Patients with hiatal hernia, GERD, Barrett’s esophagus and osteoporosis must be selected for other techniques such as a Roux-n-Y gastric bypass. A minimal invasive approach performed by experienced surgeons is feasible and safe.
This video focuses on the main steps and some suggestions to perform a laparoscopic biliopancreatic diversion with duodenal switch.
The patient was placed in the supine position with open legs. The leading surgeon stood between the legs and two assistant surgeons stood one on each side of the patient.
A total of six trocars were used: a 12-mm trocar in a supraumbilical position for a 30º scope, two 5-mm trocars located at the epigastrium and at the left flank, and three 12-mm trocars, one at each flank and the last one at the umbilicus.
There were some adhesions from the stomach to the liver, due to the previous sleeve. The scissors were used to take them down, avoid injuries from the energy device and clarify the planes. The surgeon mobilized enough stomach to guide the placement of the anvil shaft and perform the post pyloric dissection.
The assistant surgeon performed traction from the liver to achieve a correct exposure. The duodenum was then prepared using blunt dissection to create a tunnel behind its posterior wall. The landmark was just after the pylorus. The goldfinger is a useful tool for this maneuver. It curves around the duodenum creating a pathway to introduce a mechanical suture and produce a post pyloric section.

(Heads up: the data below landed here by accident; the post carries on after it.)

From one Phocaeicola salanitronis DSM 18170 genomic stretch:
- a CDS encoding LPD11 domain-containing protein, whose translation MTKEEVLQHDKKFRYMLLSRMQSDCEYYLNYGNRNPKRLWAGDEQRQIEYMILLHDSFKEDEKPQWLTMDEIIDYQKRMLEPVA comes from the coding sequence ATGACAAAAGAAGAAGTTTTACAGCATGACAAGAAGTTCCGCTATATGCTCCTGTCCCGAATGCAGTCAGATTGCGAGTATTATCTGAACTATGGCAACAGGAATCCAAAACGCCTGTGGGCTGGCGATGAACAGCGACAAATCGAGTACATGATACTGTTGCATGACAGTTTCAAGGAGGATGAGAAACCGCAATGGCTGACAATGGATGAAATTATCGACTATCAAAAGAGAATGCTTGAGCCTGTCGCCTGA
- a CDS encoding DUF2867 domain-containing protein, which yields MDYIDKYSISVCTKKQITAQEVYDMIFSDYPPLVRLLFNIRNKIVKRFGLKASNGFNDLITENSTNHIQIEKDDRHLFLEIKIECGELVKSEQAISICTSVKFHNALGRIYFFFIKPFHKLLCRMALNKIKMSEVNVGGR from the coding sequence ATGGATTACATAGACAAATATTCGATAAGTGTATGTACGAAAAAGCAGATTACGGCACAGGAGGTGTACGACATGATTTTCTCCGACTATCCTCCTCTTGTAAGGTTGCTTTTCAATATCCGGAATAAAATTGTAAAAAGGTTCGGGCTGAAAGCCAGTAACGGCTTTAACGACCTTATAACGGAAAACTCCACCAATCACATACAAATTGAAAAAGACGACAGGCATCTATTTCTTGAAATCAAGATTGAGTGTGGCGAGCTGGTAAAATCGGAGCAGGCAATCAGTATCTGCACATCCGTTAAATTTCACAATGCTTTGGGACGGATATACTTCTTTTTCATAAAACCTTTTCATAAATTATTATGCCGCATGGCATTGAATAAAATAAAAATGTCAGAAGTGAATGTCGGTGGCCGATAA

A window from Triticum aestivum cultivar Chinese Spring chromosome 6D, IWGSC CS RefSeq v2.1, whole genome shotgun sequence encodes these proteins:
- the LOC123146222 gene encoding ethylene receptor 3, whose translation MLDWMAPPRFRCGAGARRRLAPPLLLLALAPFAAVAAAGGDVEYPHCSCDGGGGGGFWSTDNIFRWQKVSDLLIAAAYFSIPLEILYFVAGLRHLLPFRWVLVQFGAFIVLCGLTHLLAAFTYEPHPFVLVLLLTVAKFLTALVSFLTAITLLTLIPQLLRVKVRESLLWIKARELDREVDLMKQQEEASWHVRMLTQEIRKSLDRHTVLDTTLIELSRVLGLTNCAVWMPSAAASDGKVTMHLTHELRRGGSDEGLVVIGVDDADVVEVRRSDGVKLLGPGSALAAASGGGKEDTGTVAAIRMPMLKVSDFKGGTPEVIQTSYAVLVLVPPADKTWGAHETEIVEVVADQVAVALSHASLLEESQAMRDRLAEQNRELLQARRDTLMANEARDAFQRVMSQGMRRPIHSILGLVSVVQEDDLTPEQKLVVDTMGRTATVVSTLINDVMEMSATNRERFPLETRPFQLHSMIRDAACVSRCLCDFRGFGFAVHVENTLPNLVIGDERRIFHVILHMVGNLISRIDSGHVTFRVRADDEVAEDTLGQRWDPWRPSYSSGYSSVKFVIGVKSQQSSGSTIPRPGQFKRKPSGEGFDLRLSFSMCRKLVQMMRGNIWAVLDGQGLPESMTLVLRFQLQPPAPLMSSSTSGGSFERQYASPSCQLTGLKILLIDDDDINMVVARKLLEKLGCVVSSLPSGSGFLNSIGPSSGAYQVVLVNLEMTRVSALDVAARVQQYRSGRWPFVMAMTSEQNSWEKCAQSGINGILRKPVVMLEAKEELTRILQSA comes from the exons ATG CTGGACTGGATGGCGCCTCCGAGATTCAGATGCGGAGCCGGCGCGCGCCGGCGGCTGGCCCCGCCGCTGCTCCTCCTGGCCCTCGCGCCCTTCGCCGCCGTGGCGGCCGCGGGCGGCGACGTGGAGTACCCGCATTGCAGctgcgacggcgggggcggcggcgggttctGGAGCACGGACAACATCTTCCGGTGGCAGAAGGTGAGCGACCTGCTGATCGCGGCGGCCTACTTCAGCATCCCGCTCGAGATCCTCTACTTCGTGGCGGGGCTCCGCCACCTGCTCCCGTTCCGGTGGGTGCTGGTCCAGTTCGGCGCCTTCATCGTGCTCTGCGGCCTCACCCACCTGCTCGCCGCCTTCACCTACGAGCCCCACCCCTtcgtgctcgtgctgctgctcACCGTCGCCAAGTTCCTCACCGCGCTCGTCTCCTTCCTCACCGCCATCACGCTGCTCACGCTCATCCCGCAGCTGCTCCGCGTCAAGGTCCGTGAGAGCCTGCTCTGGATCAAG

The gastric stump was mobilized to improve the maneuvers during the setting of the anvil. the anesthesiologist introduced a tube with the anvil attached through the mouth. It would later be extracted through the stapler line. A mesenteric gap was created to allow the antecolic placement of the alimentary loop.
Now the surgeons changed their positions. The leading surgeon and the camera stood to the left of the patient and the assistant stood between the legs. The terminal ileum was located. Using a 50cm ribbon, the surgeons measured 100 cm from the ileocecal valve and created a knot. This was the landmark to create the jejuno-jejunal anastomosis.
A useful trick is to place a clip distal to the knot that will help to maintain the orientation during the creation of the anastomosis. The surgeons then measured 150cm in a Treitz angle. It is important to focus during this phase of the procedure and perform the maneuvers in a systematic manner to avoid confusions with the bowel.
The gut was prepared for section. The portion located at the right of the screen would become the alimentary loop and the other one would be the biliopancreatic loop. An enterotomy was performed using a hook, and an EndoGiaTM Tri-Stapler was used to create the anastomosis. The enterotomy was closed with a Vicryl running suture.
The alimentary loop was grabbed and an enterotomy was performed to introduce the circular stapler by enlarging the trocar wound at the right flank. This is the most technically demanding maneuver of the procedure, as the surgeons must be in coordination and work simultaneously to achieve it.
An end-to-end mechanical circular anastomosis was performed. It is important to guide the orientation by performing traction of the stomach or the small bowel when required. The small bowel was sealed by firing a mechanical suture. A couple of knots were made to release tension and maintain the orientation of the anastomosis.
A drain was placed for surveillance of the duodenal-jejunal anastomosis and the duodenal stump.